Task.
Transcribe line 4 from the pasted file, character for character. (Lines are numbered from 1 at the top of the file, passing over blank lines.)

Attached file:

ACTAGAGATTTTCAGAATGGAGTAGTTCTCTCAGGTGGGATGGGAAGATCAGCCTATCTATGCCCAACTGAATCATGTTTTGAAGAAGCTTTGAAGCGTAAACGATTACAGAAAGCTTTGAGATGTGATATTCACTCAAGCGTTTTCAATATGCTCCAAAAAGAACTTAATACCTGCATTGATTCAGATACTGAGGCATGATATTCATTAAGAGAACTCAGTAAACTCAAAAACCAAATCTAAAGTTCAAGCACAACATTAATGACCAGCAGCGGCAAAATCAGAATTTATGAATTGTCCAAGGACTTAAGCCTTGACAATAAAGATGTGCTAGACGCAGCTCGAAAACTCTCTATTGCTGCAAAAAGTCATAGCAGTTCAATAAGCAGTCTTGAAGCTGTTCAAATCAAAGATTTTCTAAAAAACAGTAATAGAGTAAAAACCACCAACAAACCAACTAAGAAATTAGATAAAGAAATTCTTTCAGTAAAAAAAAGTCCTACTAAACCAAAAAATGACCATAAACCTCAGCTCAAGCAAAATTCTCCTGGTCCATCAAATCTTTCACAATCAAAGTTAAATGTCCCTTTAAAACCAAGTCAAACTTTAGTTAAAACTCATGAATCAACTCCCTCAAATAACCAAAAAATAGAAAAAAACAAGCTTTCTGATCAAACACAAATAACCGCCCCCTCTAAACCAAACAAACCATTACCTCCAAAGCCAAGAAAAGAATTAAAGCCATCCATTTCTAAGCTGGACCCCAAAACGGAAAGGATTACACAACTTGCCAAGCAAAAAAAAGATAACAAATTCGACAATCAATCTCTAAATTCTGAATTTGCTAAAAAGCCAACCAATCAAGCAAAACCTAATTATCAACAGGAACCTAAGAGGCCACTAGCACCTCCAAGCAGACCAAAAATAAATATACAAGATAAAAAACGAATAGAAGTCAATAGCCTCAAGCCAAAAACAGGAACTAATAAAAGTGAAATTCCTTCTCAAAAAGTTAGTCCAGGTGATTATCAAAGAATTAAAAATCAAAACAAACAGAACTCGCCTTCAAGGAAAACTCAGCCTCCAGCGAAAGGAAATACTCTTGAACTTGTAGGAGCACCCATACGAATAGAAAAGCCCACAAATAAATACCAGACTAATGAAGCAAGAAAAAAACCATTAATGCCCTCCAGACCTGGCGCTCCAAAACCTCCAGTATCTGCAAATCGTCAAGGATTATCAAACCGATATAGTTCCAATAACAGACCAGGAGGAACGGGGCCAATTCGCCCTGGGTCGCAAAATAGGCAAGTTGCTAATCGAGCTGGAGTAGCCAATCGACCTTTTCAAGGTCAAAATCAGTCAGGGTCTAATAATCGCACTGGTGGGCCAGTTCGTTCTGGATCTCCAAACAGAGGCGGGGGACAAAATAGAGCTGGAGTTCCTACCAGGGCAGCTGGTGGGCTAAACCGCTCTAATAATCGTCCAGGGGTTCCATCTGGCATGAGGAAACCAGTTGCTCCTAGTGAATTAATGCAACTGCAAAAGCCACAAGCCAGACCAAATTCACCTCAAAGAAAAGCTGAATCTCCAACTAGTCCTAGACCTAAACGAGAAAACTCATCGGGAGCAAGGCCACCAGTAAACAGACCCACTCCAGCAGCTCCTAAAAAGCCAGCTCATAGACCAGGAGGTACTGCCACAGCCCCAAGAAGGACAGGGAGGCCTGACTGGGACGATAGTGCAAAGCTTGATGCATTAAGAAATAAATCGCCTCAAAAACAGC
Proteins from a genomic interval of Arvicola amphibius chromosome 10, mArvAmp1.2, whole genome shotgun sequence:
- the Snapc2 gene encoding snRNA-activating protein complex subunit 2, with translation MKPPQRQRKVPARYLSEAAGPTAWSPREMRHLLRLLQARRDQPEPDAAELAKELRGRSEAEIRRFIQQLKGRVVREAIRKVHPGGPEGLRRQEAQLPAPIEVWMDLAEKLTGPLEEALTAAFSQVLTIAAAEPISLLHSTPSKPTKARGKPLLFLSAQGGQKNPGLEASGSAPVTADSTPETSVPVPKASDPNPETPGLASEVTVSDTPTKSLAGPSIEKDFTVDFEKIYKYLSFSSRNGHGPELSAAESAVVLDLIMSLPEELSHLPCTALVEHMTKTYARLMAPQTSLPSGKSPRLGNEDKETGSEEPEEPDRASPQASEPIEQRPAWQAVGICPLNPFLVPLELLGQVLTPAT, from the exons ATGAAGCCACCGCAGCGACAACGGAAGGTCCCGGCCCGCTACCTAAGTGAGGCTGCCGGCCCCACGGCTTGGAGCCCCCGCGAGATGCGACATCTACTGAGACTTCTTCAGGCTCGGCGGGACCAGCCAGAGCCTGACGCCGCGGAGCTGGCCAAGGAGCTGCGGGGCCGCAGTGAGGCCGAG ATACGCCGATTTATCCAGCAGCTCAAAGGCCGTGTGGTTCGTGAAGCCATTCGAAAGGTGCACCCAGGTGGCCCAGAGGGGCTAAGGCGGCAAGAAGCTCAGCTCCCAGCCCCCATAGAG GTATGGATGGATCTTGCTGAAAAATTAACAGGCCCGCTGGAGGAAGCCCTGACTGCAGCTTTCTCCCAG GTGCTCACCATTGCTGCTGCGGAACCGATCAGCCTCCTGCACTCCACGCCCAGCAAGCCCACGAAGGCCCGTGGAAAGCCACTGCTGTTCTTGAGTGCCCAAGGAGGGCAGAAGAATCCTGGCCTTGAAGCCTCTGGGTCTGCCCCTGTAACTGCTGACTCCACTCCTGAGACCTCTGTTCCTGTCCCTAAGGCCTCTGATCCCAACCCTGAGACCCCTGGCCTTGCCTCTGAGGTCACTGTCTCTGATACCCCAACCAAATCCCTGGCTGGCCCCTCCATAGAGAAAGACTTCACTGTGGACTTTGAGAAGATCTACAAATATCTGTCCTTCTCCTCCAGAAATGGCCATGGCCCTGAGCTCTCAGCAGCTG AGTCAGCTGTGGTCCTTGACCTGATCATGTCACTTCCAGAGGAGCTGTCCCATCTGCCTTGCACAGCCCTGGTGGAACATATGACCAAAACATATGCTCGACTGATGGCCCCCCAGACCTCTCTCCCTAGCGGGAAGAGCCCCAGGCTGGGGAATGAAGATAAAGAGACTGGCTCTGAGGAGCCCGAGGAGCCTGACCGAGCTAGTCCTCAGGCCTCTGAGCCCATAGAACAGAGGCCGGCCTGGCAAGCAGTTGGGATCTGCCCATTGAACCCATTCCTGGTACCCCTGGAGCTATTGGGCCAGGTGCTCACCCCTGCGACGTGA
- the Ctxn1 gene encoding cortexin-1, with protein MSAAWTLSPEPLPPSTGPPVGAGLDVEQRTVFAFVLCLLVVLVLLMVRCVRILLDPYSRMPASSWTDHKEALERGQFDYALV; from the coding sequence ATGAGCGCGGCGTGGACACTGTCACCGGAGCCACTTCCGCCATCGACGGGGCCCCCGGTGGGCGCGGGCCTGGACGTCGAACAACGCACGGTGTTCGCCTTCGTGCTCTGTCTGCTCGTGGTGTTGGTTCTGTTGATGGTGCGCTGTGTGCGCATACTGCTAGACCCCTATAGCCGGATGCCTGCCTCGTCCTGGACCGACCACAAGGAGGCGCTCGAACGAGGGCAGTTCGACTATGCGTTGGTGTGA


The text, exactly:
- the Ctxn1 gene encoding cortexin-1, with protein MSAAWTLSPEPLPPSTGPPVGAGLDVEQRTVFAFVLCLLVVLVLLMVRCVRILLDPYSRMPASSWTDHKEALERGQFDYALV; from the coding sequence ATGAGCGCGGCGTGGACACTGTCACCGGAGCCACTTCCGCCATCGACGGGGCCCCCGGTGGGCGCGGGCCTGGACGTCGAACAACGCACGGTGTTCGCCTTCGTGCTCTGTCTGCTCGTGGTGTTGGTTCTGTTGATGGTGCGCTGTGTGCGCATACTGCTAGACCCCTATAGCCGGATGCCTGCCTCGTCCTGGACCGACCACAAGGAGGCGCTCGAACGAGGGCAGTTCGACTATGCGTTGGTGTGA